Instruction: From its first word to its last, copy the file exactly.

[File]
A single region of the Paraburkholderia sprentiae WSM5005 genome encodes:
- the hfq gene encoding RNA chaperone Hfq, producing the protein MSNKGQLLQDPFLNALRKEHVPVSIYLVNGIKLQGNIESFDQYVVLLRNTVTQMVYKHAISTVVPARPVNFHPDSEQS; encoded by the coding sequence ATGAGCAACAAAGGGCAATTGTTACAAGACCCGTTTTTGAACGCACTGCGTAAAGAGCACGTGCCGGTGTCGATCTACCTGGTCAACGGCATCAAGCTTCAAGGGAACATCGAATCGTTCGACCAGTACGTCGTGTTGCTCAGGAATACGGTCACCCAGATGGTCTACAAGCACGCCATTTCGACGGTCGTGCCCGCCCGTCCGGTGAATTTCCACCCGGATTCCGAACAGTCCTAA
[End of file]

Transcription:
A single region of the Paraburkholderia sprentiae WSM5005 genome encodes:
- the hfq gene encoding RNA chaperone Hfq, producing the protein MSNKGQLLQDPFLNALRKEHVPVSIYLVNGIKLQGNIESFDQYVVLLRNTVTQMVYKHAISTVVPARPVNFHPDSEQS; encoded by the coding sequence ATGAGCAACAAAGGGCAATTGTTACAAGACCCGTTTTTGAACGCACTGCGTAAAGAGCACGTGCCGGTGTCGATCTACCTGGTCAACGGCATCAAGCTTCAAGGGAACATCGAATCGTTCGACCAGTACGTCGTGTTGCTCAGGAATACGGTCACCCAGATGGTCTACAAGCACGCCATTTCGACGGTCGTGCCCGCCCGTCCGGTGAATTTCCACCCGGATTCCGAACAGTCCTAA